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Then why do we have so (relatively) few bacteria around? If their numbers have only been going up, because they don't die, why aren't there more?

I suspect he means to say that they "continue themselves" through the mere existence of their daughter cells.

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Everything is immortal until it encounters a mortal wound.

 

No, there appears to be senescence.

 

I suspect he means to say that they "continue themselves" through the mere existence of their daughter cells.

 

That's a strange definition of "immortal," though. I think the original premise is fatally flawed, ironic as that is.

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Immortality is but a vain ambition of us, a more advanced species. The whole purpose as an organism is to die. If organisms weren't designed by evolution to die then then there would be no purpose for this thought to even pass through minds. But it does. Organisms are meant to die because if they did not do so then organisms would not be able to evolve, and species such as ours would not exist and all life as we know it would not exist.

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That's a strange definition of "immortal," though. I think the original premise is fatally flawed, ironic as that is.

I think this might be a case of coming up with a post to fit the thread title.

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Then why do we have so (relatively) few bacteria around? If their numbers have only been going up, because they don't die, why aren't there more?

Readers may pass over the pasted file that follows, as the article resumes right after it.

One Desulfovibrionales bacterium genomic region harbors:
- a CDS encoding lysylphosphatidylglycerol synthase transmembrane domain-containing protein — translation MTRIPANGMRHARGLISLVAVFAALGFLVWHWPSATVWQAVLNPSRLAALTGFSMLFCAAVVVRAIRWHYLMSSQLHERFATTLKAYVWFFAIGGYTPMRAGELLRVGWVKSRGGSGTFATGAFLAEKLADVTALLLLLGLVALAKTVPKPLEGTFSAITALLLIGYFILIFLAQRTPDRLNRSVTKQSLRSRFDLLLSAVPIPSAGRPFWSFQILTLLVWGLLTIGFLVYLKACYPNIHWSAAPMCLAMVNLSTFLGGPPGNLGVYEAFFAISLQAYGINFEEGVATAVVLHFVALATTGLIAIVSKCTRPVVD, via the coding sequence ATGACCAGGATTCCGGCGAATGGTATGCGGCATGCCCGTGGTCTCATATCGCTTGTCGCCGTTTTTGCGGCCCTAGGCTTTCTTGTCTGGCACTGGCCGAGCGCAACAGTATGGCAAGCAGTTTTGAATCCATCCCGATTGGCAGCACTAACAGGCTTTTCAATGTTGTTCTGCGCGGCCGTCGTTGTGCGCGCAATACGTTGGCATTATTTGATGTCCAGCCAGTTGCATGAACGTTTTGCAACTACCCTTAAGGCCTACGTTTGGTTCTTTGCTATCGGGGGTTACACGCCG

The OP isn't claiming they don't die, just that they don't have definite lifespans. Something external always has to kill them, and if it doesn't they theoretically live forever. Unlike us, or more specifically our cells, which only divide a certain number of times.

 

Of course, this view also has it's problems. How many mutations have to occur before it's considered a different organism? Which daughter cell is to be considered the same as being as the parent? Both? Are all bacteria the same organism? It almost does make more sense to think of cell division as "death" of the parent, or more accurately to say that the life cycle is simply different, and is an imperfect analogy to our own. Hence "immortal" simply isn't applicable, rather than being true or false.

 

Immortality is but a vain ambition of us, a more advanced species. The whole purpose as an organism is to die. If organisms weren't designed by evolution to die then then there would be no purpose for this thought to even pass through minds. But it does. Organisms are meant to die because if they did not do so then organisms would not be able to evolve, and species such as ours would not exist and all life as we know it would not exist.

 

You are correct that death has been a crucial part of evolution, but that doesn't necessarily make it a "vain ambition." Organisms do not have an inherent "purpose," and evolution certainly didn't "design" anything.

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Another way to look at it is, if our cells were like bacterial cells, then we would never age. Or at least our cells wouldn't; there might still be some irreparable damage in our tissues.

 

It depends on what you mean by age. Is age is irreparable damage that accumulates over time? Or is age irreparable damage that accumulates in our cells over time?

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I don't mean that evolution had a specific "design" I simply meant through evolutions trial and error that the current "design" of organisms are intended to die.

 

Mr.skeptic is also correct in stating that we don't actually age. Aging is a side effect of the deterioration of our cells.